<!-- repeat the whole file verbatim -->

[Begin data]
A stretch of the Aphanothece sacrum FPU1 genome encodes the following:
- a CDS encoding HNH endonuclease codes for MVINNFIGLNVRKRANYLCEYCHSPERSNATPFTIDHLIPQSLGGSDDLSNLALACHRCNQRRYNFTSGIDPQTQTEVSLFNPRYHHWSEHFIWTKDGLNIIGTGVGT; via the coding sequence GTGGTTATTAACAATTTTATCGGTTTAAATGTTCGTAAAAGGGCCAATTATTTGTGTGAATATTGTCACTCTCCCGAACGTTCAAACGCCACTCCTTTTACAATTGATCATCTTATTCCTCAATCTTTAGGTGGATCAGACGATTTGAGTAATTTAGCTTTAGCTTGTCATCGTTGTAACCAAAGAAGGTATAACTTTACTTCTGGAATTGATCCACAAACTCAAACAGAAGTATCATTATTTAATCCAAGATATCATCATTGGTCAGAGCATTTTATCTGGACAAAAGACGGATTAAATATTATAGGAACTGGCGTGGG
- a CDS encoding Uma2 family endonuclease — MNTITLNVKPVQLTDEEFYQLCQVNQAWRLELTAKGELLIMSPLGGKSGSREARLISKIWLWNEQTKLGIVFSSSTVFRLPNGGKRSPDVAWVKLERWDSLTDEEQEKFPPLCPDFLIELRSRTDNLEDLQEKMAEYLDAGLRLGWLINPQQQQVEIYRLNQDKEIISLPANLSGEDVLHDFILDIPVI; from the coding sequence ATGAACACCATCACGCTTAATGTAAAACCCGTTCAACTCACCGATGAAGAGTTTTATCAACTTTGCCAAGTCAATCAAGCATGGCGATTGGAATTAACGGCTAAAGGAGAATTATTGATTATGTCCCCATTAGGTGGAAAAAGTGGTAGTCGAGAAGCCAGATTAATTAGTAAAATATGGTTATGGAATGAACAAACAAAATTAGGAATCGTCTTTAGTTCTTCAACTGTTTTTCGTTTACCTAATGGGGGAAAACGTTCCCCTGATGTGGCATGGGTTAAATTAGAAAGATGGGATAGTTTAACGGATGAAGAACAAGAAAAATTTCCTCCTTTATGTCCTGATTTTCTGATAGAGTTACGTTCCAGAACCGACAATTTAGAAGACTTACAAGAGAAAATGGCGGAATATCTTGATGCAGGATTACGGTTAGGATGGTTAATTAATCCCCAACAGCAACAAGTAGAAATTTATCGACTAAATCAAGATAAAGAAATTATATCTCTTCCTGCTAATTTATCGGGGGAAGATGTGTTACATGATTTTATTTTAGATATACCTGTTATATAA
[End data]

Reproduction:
A stretch of the Aphanothece sacrum FPU1 genome encodes the following:
- a CDS encoding HNH endonuclease codes for MVINNFIGLNVRKRANYLCEYCHSPERSNATPFTIDHLIPQSLGGSDDLSNLALACHRCNQRRYNFTSGIDPQTQTEVSLFNPRYHHWSEHFIWTKDGLNIIGTGVGT; via the coding sequence GTGGTTATTAACAATTTTATCGGTTTAAATGTTCGTAAAAGGGCCAATTATTTGTGTGAATATTGTCACTCTCCCGAACGTTCAAACGCCACTCCTTTTACAATTGATCATCTTATTCCTCAATCTTTAGGTGGATCAGACGATTTGAGTAATTTAGCTTTAGCTTGTCATCGTTGTAACCAAAGAAGGTATAACTTTACTTCTGGAATTGATCCACAAACTCAAACAGAAGTATCATTATTTAATCCAAGATATCATCATTGGTCAGAGCATTTTATCTGGACAAAAGACGGATTAAATATTATAGGAACTGGCGTGGG
- a CDS encoding Uma2 family endonuclease — MNTITLNVKPVQLTDEEFYQLCQVNQAWRLELTAKGELLIMSPLGGKSGSREARLISKIWLWNEQTKLGIVFSSSTVFRLPNGGKRSPDVAWVKLERWDSLTDEEQEKFPPLCPDFLIELRSRTDNLEDLQEKMAEYLDAGLRLGWLINPQQQQVEIYRLNQDKEIISLPANLSGEDVLHDFILDIPVI; from the coding sequence ATGAACACCATCACGCTTAATGTAAAACCCGTTCAACTCACCGATGAAGAGTTTTATCAACTTTGCCAAGTCAATCAAGCATGGCGATTGGAATTAACGGCTAAAGGAGAATTATTGATTATGTCCCCATTAGGTGGAAAAAGTGGTAGTCGAGAAGCCAGATTAATTAGTAAAATATGGTTATGGAATGAACAAACAAAATTAGGAATCGTCTTTAGTTCTTCAACTGTTTTTCGTTTACCTAATGGGGGAAAACGTTCCCCTGATGTGGCATGGGTTAAATTAGAAAGATGGGATAGTTTAACGGATGAAGAACAAGAAAAATTTCCTCCTTTATGTCCTGATTTTCTGATAGAGTTACGTTCCAGAACCGACAATTTAGAAGACTTACAAGAGAAAATGGCGGAATATCTTGATGCAGGATTACGGTTAGGATGGTTAATTAATCCCCAACAGCAACAAGTAGAAATTTATCGACTAAATCAAGATAAAGAAATTATATCTCTTCCTGCTAATTTATCGGGGGAAGATGTGTTACATGATTTTATTTTAGATATACCTGTTATATAA